Saturday, May 3, 2014

Pre-Revolutionary War

1492: Conquest of Paradise

Gives a good sense of how Columbus's journey happened, who the key players were, and what the effects of discovery were for both the Native Americans and the discoverers themselves. Unfortunately, it also tries to show Columbus being an awesome hero with a noble heart. They replaced all of Columbus' real life misdeeds with some kind of semi-made-up antagonist that the Guardian suggested might accidentally represent Chris's schizophrenic insanity. 

There's lots of errors in small details like costumes, decorations, and time errors, but the movie will still give a good overall picture of Europe's first lasting foray into The New World.

The New World

The story of Pocahontas retold by the director who made The Thin Red Line and Tree of Life. Terrence Malick deals in the abstract, making his stuff seems like poetry. That means its not really a great place to find historical accuracy. (Though, I was told at my last journey down to Jamestown in modern day Virginia that the Fort used in movie was built just across the river from the ruins of the fort you can see today, and that it is painstakingly accurate )

This is mostly a retelling of the early American mythos, even giving us a scene that looks a whole lot like the Thanksgiving that should have happened up in Massachusetts.

The New World will give you a good understanding of the difficulties faced by early settlers both in dealing with a climate much harsher than their own and in dealing with an often hostile native population. I'd say this is a great film for understanding the culture of the time, despite some pretty hard to believe costume choices.

The Crucible

Based on Arthur Miller's play from the 50s. Daniel Day Lewis helps bring this story to life with his Daniel Day Lewisness. Apparently he was so in character that he built his home in the movie with his own two hands. That guy loves historical RP.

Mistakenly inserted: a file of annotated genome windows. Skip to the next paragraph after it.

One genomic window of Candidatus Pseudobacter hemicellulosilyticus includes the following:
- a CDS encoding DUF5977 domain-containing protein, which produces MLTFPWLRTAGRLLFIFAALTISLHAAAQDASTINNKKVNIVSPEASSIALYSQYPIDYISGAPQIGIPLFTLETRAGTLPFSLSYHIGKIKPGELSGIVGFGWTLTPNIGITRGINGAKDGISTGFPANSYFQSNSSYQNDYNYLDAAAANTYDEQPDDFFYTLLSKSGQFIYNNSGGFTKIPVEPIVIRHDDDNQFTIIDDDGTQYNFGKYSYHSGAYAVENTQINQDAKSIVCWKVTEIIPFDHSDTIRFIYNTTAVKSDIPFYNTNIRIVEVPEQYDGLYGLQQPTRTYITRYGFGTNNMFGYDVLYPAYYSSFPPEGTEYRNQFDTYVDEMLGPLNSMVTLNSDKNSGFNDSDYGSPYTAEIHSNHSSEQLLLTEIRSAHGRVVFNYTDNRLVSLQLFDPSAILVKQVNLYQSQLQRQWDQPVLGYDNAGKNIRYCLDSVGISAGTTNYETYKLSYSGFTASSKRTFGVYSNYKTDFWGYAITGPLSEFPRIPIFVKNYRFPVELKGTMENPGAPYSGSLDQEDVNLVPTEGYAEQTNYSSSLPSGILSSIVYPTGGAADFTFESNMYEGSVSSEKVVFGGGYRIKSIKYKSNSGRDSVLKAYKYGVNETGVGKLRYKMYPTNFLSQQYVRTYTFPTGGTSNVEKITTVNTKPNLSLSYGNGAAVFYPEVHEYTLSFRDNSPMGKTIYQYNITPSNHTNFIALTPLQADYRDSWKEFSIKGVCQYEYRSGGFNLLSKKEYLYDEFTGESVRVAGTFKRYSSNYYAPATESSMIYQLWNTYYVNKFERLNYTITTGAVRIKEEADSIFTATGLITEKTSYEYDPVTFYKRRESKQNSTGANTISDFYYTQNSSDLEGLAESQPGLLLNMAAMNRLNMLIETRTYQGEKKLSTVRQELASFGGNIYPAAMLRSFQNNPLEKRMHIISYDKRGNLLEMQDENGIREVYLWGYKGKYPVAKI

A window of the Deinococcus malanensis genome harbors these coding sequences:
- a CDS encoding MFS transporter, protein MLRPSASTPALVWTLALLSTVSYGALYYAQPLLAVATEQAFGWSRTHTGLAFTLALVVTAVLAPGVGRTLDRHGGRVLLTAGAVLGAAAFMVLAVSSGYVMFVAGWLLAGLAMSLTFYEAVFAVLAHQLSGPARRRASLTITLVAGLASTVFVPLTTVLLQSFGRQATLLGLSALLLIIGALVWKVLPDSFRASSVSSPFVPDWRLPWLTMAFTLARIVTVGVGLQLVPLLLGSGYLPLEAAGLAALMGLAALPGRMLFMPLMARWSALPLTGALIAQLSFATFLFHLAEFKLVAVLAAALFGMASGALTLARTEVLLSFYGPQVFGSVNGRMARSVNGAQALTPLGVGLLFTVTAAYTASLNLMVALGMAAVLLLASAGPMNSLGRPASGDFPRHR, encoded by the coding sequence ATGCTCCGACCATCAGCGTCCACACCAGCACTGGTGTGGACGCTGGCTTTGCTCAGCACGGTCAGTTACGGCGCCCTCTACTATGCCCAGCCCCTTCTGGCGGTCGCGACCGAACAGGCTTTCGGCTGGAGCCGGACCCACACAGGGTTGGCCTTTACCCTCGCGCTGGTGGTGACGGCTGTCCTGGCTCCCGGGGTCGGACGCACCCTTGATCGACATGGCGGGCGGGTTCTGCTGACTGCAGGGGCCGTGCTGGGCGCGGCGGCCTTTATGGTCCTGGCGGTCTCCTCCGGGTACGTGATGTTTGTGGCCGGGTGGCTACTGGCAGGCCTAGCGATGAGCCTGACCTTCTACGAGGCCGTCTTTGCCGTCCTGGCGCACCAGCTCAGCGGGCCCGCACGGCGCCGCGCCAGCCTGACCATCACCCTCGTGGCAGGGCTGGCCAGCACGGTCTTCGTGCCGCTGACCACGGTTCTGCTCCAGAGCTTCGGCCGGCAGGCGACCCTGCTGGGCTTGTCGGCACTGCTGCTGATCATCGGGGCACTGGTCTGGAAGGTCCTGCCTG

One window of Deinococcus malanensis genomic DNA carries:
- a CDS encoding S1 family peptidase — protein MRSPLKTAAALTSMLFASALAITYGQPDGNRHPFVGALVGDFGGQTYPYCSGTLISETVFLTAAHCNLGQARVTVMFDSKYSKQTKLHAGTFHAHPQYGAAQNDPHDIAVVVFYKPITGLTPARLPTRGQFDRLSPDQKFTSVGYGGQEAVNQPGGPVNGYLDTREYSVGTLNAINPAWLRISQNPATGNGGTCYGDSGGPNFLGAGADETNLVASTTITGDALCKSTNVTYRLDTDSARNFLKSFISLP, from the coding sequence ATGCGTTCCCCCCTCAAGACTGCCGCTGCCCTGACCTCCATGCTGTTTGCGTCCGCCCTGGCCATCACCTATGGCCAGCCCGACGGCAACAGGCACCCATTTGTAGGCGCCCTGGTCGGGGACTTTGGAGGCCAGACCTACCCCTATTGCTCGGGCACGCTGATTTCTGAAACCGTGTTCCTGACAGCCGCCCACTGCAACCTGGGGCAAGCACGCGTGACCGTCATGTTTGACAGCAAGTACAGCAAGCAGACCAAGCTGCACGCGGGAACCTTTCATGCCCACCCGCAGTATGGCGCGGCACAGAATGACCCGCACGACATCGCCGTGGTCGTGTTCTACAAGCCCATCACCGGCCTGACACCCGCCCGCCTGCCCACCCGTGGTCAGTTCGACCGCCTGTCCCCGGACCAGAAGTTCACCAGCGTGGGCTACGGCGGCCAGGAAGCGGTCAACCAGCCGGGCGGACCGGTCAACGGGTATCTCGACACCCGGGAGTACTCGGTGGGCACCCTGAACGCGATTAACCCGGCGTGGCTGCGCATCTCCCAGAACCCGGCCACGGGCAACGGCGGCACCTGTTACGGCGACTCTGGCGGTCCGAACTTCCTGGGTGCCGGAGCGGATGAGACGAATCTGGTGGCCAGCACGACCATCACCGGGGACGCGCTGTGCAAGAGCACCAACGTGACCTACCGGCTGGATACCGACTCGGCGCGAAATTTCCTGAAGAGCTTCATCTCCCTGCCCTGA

The Salem Witch Trials are an infamous story from American history in which women were accused of Witchcraft in a small town and sentenced to death (a commentary on the 1950's McCarthyism). And some men, too. Like The New World, this will give you a good idea of what life might have been like for people living through these times, and the excellent costumes and sets should help bring the whole thing to life.

Unfortunately, due to the scope of the story, you won't get much of a sense about what was actually happening at the time in the greater world.

The Last of the Mohicans

Based on a novel by almost the same name written in 1826, this tells the story of the last remaining members of the tribe called the Mohicans or Mohawk that inhabited the upper mid-Atlantic and parts of New England.

This film will give you some idea of the cultures of both natives and colonists of the time, and is also good for seeing some of the politics that would lead up to the Revolutionary War. Pay close attention to the colonists complaints in this film, as you'll hear shadows of them in the Rev movies. Decent costumes, great sets, beautiful shots (the last bit is filmed in one of North Carolina's great parks, take a trip!)

Like The Crucible, this is a fictional story, so you won't find much here for accuracy outside of battle tacts and world representation.

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